Now most researchers believe studies on horses must be done in the wild (thanks, Jane) to know what their genuine baseline normal behavior is. That a horse in captivity has had to acclimate to an unnatural life, and as such, will give unnatural results. 

Horse owners know that, and of course we all want five thousand acres. We do the best we can, feel guilty, and then do a little more. It’s an imperfect world but our passion drives us. We’re working to find balance. 

Here is an example of misunderstanding: We are aware of the danger around horses, and that we might be hurt in an accident. We expect horses to fear death as much as we do but they don’t think in the future. They don’t know the difference between spring shots and a syringe for euthanizing, other than our anxiety at the time. Horses have an overwhelming instinct to survive but that isn’t the same thing as fearing death. 

Conversely, horses believe they are prey and must remain constantly aware of the environment.  Everything they perceive is a question of life or death, their survival dependent on constantly scanning the environment for trouble. But we have the ability to focus on one small detail and block the rest out, so it seems horses are distracted when they’re literally hyper-focused.

I confess that I constantly pretend to be Jane Goodall, minimizing my human inclinations and trying to truly see the world through equine eyes. To love them enough to let it be less about me and more about their true nature. It’s brought their calming signals to the forefront of training. To see horses more from a standpoint of behavioral research, rather than labeling them by our worst, or best, human traits, helps me resolve training issues. It’s more than paying attention; it’s radical listening. I changed sides, I’m on their team now.

Try this: For the next hour, notice everything in your environment. Use each of your senses, take notes, “be horse” and feel honest prey anxiety. Can you hold that kind of focus? Are you exhausted from trying? Notice how many potential threats to survival you dismiss as mere background noise.

To improve a relationship with a horse, we must maturely and selflessly be on their side. We must be an oasis of yes. 

Anna Blake, Relaxed & Forward, now scheduling 2022 clinics and barn visits. Information here.

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Affirmative training is the fine art of saying yes.

Anna Blake

23 thoughts on “Reverse Anthropormophism: Building A Better Relationship”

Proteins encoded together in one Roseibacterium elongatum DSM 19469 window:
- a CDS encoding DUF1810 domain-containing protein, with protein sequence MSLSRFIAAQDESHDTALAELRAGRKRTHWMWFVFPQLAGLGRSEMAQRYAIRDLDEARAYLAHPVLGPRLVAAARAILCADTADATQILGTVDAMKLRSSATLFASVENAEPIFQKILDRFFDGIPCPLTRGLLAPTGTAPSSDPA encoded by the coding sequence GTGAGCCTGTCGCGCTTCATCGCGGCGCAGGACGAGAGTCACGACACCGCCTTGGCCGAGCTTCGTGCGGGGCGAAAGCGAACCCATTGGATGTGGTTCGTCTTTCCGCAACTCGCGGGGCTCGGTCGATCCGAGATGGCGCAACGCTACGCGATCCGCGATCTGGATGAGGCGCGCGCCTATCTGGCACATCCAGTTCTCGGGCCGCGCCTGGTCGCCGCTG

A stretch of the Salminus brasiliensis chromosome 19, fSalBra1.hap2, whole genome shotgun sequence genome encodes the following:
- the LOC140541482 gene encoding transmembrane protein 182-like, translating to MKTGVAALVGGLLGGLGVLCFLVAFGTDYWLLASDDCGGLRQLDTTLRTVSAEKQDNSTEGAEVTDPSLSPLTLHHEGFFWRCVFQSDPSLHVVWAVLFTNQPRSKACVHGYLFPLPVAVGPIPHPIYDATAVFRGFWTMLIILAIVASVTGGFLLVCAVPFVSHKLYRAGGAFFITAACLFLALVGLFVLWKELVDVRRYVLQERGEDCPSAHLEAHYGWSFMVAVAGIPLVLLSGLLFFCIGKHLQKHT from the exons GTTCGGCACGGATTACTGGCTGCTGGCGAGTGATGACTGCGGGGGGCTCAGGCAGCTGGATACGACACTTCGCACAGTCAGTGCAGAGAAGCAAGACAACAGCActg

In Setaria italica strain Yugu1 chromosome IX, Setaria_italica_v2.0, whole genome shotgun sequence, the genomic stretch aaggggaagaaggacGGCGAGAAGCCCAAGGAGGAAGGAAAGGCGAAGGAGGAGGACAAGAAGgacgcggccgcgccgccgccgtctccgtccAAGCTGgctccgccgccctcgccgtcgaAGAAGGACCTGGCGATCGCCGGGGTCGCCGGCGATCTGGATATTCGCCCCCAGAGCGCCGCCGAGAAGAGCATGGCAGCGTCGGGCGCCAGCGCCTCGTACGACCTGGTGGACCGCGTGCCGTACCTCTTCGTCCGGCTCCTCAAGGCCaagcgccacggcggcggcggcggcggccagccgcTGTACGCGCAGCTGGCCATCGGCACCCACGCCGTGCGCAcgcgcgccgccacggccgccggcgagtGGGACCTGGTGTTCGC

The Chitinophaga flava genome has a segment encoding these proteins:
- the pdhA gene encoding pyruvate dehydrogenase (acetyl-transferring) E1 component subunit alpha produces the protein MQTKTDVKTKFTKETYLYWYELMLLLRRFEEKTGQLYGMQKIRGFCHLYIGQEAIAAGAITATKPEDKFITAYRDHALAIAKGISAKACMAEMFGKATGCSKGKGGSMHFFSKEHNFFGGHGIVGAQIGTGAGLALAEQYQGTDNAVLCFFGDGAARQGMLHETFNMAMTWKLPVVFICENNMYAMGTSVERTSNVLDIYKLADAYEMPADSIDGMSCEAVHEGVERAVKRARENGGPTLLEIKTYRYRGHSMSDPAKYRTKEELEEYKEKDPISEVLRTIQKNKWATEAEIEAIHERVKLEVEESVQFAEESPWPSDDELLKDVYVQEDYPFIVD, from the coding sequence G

• Enjoyed reading this. Dr. Jane Goodall is a hero of mine. I am a songbird rehabilitator and I can relate to Jane in many ways. Observing wildlife in their own world. She was way ahead in time when it came to conservation.They have come out with a Jane Goodall Barbie doll. I bought one. Lol…I am 65 yrs old and just just had to have it. Finally, I thought,a Barbie made for me!!! Love your writting!

    • Hi, I have really enjoyed your article as it is in line with how I interact with horses. When I go into the field, my horse, Sandy, always comes up to say hi… he has now trained me to bring him a carrot to say thank you – but he was greeting me like another horse way before I started giving him carrots!!!

  1. Anna,
    An especially wonderful article. I sent this to my good friend, anthropologist Barbara J. King, Ph.D., who taught at the College of William and Mary, and is now a public speaker, Barbara worked with Jane Goodall in the past, and focuses on primates. However, she writes about other species. Her latest book, Animals’ Best Friends, (University of Chicago Press). You might like it.
    Best wishes,

  2. Who’s the cutie with the curly forelock? 😉 I thought Jane was the coolest. I was always concerned a bit for her safety out there, for some reason. I believe that I may have a very high flight response. I often scan my environment for “bad things”. I jump to the sky when startled by something I am unsure of, or that came out of nowhere. I wonder if a lot of us horse lovers are like that. Do we find a common bond in that characteristic? Are some of us more prey-animal-like than others? I suspect the dominant types are not. Thanks for the article, as usual. It always gets me thinking and these thoughts may be stranger than others, but between you and Jane I can’t help myself! The Peaceful Partnership is indeed the goal and it comes for me when my mare and I are both in that calm, safe place, aware of everything, but not negatively reacting (until, of course, the scary thing jumps out of the bushes, but the great part is we both come back to earth and to that peaceful place quicker and quicker now.) Thanks, Anna.

    • I was spooky when I was younger but I had to give it up. That quicker come back time is a big deal, well done. Thanks Kathy